Bacteria are among the oldest life forms on Earth and exist nearly everywhere; in the soil, water, deep in the earth’s crust and in our own bodies. Actually, there are at least as many bacterial cells in the human body as human cells.
Bacteria tend to get a bad rap, but now, armed with new research on the bacterial world (or microbiome) in our bodies, we are starting to understand how important a role microorganisms play in our health (good as well as bad).
And beyond merely understanding the relationship between our bodies and the microorganisms inhabiting it, we’re on the cusp of significantly altering that relationship.
For the last decade or so, synthetic biologists have been reprogramming bacterial strains to serve new functions — a well-known experiment added bioluminescence genes to bacteria to make them glow, for example. Today, this is an experiment a child could carry out with a little instruction.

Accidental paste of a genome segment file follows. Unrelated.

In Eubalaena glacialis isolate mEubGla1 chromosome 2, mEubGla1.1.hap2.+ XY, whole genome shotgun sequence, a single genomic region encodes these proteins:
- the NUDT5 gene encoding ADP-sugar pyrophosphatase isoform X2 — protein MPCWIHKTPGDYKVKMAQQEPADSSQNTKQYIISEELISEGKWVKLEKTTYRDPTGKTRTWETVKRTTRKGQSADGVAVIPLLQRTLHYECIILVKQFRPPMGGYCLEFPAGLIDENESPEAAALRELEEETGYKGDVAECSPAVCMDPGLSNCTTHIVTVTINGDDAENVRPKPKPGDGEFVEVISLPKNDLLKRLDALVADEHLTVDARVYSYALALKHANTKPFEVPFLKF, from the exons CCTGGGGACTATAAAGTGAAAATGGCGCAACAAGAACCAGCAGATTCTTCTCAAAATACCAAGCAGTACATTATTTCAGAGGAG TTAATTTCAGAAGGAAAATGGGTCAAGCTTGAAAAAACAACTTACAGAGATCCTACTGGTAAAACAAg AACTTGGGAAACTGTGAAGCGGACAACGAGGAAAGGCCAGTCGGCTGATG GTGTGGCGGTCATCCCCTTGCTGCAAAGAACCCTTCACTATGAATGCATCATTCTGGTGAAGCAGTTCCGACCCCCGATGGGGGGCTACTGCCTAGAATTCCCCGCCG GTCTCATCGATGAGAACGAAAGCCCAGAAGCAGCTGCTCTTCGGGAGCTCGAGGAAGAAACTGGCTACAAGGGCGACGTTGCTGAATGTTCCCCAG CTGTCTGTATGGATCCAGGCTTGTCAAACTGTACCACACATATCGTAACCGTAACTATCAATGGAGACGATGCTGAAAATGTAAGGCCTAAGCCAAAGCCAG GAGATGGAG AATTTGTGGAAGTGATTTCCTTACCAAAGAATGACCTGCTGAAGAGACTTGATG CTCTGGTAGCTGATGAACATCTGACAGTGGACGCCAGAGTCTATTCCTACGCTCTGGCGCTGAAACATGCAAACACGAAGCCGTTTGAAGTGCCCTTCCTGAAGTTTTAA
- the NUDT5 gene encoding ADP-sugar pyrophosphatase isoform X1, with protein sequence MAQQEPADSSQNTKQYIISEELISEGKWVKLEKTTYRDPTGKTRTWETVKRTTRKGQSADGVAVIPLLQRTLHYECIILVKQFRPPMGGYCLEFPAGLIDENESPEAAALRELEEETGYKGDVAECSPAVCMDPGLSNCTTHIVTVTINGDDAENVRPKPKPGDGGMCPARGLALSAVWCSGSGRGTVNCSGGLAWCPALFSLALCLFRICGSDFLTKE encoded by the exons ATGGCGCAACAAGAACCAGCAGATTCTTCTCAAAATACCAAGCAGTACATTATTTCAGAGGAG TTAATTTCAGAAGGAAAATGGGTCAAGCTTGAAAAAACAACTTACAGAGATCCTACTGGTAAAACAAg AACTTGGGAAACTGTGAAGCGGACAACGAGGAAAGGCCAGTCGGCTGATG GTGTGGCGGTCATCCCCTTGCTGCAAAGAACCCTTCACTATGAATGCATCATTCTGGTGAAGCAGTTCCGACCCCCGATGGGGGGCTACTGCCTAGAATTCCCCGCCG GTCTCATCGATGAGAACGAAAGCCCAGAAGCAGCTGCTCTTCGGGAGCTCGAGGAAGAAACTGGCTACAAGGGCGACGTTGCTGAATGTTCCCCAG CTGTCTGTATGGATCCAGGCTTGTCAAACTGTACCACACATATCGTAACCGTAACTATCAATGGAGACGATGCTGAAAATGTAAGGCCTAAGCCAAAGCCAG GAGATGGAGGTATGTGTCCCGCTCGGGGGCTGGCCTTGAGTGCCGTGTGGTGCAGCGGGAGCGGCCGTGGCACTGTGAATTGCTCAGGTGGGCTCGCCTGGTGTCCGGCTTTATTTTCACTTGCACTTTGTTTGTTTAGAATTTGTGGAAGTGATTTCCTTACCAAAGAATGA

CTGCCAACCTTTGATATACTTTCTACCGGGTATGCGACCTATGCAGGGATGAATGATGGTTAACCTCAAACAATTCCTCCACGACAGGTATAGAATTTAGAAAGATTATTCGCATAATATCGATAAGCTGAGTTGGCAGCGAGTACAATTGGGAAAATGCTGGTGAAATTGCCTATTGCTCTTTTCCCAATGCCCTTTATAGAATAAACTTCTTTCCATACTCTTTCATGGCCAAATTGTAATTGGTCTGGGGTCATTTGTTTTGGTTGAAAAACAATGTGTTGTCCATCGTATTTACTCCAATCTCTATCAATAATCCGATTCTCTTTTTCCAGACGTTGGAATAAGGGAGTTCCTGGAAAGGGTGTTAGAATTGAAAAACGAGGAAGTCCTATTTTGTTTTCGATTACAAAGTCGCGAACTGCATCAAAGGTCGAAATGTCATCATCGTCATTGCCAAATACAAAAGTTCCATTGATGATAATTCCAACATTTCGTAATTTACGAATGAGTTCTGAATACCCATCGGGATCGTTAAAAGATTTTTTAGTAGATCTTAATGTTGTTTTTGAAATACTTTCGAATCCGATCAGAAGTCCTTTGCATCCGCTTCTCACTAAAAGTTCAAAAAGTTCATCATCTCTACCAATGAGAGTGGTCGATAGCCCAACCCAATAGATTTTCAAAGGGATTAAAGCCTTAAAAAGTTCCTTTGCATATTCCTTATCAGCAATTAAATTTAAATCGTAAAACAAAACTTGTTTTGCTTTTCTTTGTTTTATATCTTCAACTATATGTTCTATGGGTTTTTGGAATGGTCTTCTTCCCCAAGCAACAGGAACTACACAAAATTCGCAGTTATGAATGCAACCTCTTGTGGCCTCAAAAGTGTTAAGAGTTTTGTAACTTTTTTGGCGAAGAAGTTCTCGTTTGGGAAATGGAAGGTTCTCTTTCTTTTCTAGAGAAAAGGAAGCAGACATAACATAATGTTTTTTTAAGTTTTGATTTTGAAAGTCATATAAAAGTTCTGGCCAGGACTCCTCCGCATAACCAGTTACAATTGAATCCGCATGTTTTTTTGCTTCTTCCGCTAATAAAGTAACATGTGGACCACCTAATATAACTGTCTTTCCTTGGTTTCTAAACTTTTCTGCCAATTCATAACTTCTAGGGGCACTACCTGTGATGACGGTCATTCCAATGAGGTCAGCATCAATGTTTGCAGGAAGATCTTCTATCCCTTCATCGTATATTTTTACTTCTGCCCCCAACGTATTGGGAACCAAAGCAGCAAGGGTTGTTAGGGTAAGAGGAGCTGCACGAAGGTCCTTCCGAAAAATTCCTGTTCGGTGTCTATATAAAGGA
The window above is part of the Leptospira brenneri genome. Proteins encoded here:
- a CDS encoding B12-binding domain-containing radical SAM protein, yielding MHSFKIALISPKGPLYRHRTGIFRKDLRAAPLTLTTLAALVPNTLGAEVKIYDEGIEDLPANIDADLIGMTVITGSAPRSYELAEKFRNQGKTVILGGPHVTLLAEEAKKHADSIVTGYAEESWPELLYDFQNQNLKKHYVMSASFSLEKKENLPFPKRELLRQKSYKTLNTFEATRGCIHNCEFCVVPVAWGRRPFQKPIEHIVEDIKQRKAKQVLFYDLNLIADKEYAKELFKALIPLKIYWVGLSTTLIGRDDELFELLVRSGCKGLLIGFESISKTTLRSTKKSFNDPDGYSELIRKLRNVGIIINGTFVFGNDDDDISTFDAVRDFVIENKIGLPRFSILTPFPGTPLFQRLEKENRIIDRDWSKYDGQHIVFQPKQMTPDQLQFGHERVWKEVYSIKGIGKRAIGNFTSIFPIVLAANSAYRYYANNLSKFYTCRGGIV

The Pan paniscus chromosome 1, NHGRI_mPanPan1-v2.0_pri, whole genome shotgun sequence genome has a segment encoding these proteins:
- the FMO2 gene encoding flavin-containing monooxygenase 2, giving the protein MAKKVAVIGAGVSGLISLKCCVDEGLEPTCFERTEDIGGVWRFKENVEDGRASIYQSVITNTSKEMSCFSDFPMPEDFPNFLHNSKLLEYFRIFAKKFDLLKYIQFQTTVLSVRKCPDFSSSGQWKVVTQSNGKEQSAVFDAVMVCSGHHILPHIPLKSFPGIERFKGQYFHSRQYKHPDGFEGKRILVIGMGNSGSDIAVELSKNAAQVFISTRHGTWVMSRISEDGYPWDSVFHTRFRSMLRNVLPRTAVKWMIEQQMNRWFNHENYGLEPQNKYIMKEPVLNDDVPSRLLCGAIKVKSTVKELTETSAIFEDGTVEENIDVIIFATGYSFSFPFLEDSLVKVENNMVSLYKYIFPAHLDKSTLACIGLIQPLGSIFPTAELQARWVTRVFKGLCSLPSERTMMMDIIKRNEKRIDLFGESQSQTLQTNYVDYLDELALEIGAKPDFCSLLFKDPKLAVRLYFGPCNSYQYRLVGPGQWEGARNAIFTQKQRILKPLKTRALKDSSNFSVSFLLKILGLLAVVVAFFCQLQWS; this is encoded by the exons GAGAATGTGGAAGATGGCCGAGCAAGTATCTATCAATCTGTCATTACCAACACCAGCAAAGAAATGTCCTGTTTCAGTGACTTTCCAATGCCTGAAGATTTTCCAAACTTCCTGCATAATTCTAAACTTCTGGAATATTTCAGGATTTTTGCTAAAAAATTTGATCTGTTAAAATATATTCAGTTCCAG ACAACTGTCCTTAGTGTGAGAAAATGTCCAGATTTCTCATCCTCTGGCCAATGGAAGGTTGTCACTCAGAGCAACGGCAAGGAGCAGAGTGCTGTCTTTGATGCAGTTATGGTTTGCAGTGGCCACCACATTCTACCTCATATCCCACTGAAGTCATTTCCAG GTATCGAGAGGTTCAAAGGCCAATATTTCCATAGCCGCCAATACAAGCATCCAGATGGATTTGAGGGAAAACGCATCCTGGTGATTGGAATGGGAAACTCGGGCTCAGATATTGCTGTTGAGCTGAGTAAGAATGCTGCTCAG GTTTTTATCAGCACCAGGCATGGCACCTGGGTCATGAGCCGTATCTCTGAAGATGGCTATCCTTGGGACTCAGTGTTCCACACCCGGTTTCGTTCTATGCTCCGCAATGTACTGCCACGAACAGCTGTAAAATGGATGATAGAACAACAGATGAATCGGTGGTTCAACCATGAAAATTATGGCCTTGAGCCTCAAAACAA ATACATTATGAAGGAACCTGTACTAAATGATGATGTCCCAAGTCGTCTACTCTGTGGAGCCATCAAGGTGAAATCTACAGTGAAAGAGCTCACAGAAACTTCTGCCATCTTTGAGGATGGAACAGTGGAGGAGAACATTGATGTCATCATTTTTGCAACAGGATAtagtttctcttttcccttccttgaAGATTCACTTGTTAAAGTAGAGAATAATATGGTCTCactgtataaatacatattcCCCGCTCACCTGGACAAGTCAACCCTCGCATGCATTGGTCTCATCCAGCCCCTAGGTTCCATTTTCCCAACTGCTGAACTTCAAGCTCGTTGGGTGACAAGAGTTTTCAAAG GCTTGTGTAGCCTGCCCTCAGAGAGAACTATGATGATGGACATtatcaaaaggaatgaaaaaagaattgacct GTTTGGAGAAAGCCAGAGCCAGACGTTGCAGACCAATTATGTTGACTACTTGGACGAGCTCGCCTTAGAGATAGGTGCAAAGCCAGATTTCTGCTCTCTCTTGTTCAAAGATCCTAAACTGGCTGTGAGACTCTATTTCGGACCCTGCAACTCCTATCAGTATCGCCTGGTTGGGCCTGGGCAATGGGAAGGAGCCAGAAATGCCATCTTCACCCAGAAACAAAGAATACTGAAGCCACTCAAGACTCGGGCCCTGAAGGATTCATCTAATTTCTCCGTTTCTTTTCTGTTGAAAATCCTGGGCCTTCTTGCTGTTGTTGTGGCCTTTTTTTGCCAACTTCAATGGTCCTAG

While making a glowing bacterium is a fun trick, it also represents a larger shift in how we think about living organisms. With synthetic biology, we can develop organisms to provide many useful functions nature never created.
In one of the first medical applications of this concept, Synlogic has patented a version of E. coli engineered to develop “an unquenchable appetite for ammonia” and turn it into the amino acid arginine, which, unlike ammonia, is harmless to the human body.
Ammonia forms as the body breaks down protein, but the liver works to convert ammonia into urea, which is flushed away in urine. However, some people are unable to rid their bodies of ammonia fast enough, which can lead to serious health problems.
Synlogic’s new “synthetic biotic” pill, which could be tested by volunteers next year, contains 100 billion of these reprogrammed bacteria.
In theory, it’s possible this reprogrammed bacteria could swap DNA with another strain, but these engineered genomes are expected to die off quickly before being able to share any genetic information. Additionally, the bacteria will only begin feeding on ammonia in a low-oxygen environment like the gut (not the digestive tract).
Whether this particular product fails or succeeds, it’s clearer than ever that we have entered a fascinating new phase of human development where we can deliberately control our own biology and that of the organisms living in our bodies.
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